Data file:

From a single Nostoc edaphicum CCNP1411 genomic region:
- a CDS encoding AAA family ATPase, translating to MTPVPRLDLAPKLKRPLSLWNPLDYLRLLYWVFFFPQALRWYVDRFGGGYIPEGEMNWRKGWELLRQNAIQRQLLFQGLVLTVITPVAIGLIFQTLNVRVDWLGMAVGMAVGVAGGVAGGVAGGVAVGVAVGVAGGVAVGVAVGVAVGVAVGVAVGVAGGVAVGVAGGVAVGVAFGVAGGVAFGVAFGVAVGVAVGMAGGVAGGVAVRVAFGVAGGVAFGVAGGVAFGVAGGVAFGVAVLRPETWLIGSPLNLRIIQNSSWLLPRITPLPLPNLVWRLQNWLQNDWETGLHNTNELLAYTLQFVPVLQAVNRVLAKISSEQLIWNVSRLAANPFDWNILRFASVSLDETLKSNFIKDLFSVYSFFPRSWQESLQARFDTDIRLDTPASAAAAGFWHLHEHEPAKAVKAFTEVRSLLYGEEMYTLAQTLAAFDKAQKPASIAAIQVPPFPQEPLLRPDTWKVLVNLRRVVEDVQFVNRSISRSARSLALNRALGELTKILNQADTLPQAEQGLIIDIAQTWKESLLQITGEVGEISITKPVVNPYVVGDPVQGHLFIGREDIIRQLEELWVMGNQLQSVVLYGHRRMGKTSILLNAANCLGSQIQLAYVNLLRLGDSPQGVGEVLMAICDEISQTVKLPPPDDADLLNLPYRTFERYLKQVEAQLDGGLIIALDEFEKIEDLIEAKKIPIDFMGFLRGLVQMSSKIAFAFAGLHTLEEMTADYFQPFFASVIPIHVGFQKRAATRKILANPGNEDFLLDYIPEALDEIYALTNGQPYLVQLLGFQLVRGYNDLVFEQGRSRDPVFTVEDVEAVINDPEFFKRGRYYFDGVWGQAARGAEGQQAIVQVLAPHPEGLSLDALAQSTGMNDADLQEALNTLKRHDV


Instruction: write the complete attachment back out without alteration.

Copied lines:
From a single Nostoc edaphicum CCNP1411 genomic region:
- a CDS encoding AAA family ATPase, translating to MTPVPRLDLAPKLKRPLSLWNPLDYLRLLYWVFFFPQALRWYVDRFGGGYIPEGEMNWRKGWELLRQNAIQRQLLFQGLVLTVITPVAIGLIFQTLNVRVDWLGMAVGMAVGVAGGVAGGVAGGVAVGVAVGVAGGVAVGVAVGVAVGVAVGVAVGVAGGVAVGVAGGVAVGVAFGVAGGVAFGVAFGVAVGVAVGMAGGVAGGVAVRVAFGVAGGVAFGVAGGVAFGVAGGVAFGVAVLRPETWLIGSPLNLRIIQNSSWLLPRITPLPLPNLVWRLQNWLQNDWETGLHNTNELLAYTLQFVPVLQAVNRVLAKISSEQLIWNVSRLAANPFDWNILRFASVSLDETLKSNFIKDLFSVYSFFPRSWQESLQARFDTDIRLDTPASAAAAGFWHLHEHEPAKAVKAFTEVRSLLYGEEMYTLAQTLAAFDKAQKPASIAAIQVPPFPQEPLLRPDTWKVLVNLRRVVEDVQFVNRSISRSARSLALNRALGELTKILNQADTLPQAEQGLIIDIAQTWKESLLQITGEVGEISITKPVVNPYVVGDPVQGHLFIGREDIIRQLEELWVMGNQLQSVVLYGHRRMGKTSILLNAANCLGSQIQLAYVNLLRLGDSPQGVGEVLMAICDEISQTVKLPPPDDADLLNLPYRTFERYLKQVEAQLDGGLIIALDEFEKIEDLIEAKKIPIDFMGFLRGLVQMSSKIAFAFAGLHTLEEMTADYFQPFFASVIPIHVGFQKRAATRKILANPGNEDFLLDYIPEALDEIYALTNGQPYLVQLLGFQLVRGYNDLVFEQGRSRDPVFTVEDVEAVINDPEFFKRGRYYFDGVWGQAARGAEGQQAIVQVLAPHPEGLSLDALAQSTGMNDADLQEALNTLKRHDV